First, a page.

(Source: European Commission)
As part of its efforts to strengthen resilience and peace building in the South Caucasus, the Commission is today delivering on its pledge to contribute an additional €10 million in humanitarian aid, including some very early recovery to help civilians affected by the recent conflict in and around Nagorno Karabakh. This brings EU assistance to people in need, since the start of the hostilities in September 2020, to over €17 million.
Commissioner for Crisis Management, Janez Lenarčič, said: “The humanitarian situation in the region continues to require our attention, with the spread of the COVID-19 pandemic further exacerbating the impact of the conflict. The EU is substantially increasing its support to help people affected by the conflict to meet their basic needs and to rebuild their lives.“
Commissioner for Neighbourhood and Enlargement, Olivér Várhelyi, said: “As pledged at the end of last year, we are today delivering additional assistance to the people most affected by the conflict. Our support will not stop there: the EU continues to work towards a more comprehensive conflict transformation and long-term socio-economic recovery and resilience of the region.”
The funding made available today will help to provide emergency assistance including food, hygiene and household items, multi-purpose cash and healthcare. It will also cover protection assistance, including psychosocial support, education in emergency and ensure early recovery assistance through livelihood support. The assistance will benefit the most vulnerable conflict-affected people, including displaced persons, returnees and host communities.
This additional funding will also ensure humanitarian demining in populated areas and provide mine risk education to affected people. All EU humanitarian funding is provided based on needs and in line with the humanitarian principles of humanity, neutrality, impartiality and independence, as enshrined in EU and international law. It is delivered in partnership with UN agencies, international organisations and NGOs.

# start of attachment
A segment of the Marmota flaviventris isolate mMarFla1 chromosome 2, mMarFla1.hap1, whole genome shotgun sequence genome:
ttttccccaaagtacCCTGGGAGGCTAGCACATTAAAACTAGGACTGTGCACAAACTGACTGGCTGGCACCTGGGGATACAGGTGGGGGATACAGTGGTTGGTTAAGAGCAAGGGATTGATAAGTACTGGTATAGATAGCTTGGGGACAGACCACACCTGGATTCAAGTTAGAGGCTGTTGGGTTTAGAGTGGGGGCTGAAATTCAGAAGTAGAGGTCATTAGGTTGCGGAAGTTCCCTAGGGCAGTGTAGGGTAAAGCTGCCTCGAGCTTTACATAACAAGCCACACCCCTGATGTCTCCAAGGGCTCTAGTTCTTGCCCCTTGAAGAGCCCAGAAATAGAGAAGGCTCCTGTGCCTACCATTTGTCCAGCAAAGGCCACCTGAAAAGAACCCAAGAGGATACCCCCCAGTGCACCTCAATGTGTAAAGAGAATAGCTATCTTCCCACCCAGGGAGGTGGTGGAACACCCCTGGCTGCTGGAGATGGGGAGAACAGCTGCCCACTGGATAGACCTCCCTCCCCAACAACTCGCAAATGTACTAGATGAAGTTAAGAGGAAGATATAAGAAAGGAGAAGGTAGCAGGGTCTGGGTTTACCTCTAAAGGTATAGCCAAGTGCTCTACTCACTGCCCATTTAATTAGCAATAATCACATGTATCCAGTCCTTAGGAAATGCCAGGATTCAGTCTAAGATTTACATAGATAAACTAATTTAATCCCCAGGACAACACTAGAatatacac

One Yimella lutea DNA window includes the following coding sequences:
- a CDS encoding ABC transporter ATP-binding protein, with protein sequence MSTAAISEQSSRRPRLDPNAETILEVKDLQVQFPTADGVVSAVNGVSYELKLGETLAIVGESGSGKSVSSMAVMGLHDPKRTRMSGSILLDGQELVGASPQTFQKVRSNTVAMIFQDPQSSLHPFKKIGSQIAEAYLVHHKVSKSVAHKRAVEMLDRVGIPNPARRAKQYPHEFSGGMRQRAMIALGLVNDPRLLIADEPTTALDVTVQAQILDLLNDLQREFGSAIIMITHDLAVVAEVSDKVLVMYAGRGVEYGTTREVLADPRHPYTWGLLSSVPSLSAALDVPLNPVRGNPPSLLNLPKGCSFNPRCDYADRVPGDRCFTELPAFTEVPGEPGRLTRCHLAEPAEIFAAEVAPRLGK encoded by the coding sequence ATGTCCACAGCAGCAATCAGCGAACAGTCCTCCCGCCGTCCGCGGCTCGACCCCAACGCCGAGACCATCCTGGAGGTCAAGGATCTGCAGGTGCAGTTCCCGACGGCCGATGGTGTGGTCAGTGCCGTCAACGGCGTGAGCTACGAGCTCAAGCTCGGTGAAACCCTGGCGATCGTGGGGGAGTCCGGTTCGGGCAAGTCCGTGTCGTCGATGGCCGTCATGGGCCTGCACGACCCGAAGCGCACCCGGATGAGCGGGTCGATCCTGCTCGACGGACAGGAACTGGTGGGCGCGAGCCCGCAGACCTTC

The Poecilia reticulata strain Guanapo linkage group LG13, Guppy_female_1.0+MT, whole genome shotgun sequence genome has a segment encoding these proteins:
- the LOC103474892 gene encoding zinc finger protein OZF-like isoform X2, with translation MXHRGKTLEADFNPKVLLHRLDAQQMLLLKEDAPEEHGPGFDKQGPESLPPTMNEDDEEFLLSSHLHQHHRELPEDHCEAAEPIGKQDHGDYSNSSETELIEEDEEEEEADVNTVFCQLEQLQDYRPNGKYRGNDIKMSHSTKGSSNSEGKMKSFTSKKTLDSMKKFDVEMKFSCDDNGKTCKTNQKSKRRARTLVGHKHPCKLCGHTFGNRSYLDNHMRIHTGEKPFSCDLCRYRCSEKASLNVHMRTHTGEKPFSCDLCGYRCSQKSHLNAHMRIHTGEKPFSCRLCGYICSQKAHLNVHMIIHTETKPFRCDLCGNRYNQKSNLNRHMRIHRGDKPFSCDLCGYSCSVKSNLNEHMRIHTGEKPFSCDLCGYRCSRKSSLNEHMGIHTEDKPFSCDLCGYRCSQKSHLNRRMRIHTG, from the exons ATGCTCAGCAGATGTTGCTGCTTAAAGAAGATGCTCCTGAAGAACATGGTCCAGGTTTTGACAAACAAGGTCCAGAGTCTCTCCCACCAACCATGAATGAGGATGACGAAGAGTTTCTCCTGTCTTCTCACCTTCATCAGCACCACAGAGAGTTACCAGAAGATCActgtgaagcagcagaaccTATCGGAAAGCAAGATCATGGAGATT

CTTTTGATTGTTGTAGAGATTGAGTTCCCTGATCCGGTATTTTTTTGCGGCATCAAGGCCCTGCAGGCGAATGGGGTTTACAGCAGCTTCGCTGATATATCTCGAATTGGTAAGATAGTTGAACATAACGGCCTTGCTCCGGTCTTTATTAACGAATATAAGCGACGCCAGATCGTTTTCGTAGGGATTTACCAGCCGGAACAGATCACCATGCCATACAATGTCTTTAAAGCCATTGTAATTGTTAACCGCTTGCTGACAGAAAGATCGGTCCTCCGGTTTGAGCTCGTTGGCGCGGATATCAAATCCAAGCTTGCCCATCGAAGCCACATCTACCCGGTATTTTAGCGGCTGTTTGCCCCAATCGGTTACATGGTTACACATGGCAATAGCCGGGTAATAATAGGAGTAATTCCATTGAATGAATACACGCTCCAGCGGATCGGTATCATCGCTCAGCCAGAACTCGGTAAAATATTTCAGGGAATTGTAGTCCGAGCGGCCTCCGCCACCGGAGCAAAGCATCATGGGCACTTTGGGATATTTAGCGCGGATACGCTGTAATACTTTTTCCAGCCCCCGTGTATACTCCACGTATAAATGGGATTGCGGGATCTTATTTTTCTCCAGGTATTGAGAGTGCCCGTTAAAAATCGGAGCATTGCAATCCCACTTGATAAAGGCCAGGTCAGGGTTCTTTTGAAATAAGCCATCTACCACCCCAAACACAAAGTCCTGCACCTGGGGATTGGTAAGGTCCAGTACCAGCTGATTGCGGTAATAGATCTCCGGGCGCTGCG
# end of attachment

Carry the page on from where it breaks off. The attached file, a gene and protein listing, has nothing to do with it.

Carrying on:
The recent military confrontation including Armenia and Azerbaijan, which raged unabated for six weeks, has caused casualties, damages and displacement of the local population. The fighting pushed hundreds of thousands to flee their homes for safety, of which some remain displaced and will not be able to return to their homes in the long-term. The hostilities have brought damage to livelihoods, houses and public infrastructure. Moreover, many areas have been left with mines and other unexploded ordnances, bringing significant risks for the civilian population.
Despite the ceasefire agreement between Armenia and Azerbaijan on 9 November 2020, the humanitarian situation, further worsened by the COVID-19 pandemic, remains of concern. The EU is in close contact with humanitarian partners and other stakeholders on the ground to support the coordination of the humanitarian response and early recovery efforts.
The EU is a key partner of both Armenia and Azerbaijan and supports them in their reforms and socio-economic recovery including within the Eastern Partnership. The EU is committed to playing an active role in shaping a durable and comprehensive settlement, including through support for stabilisation, conflict transformation, and confidence building and reconciliation measures.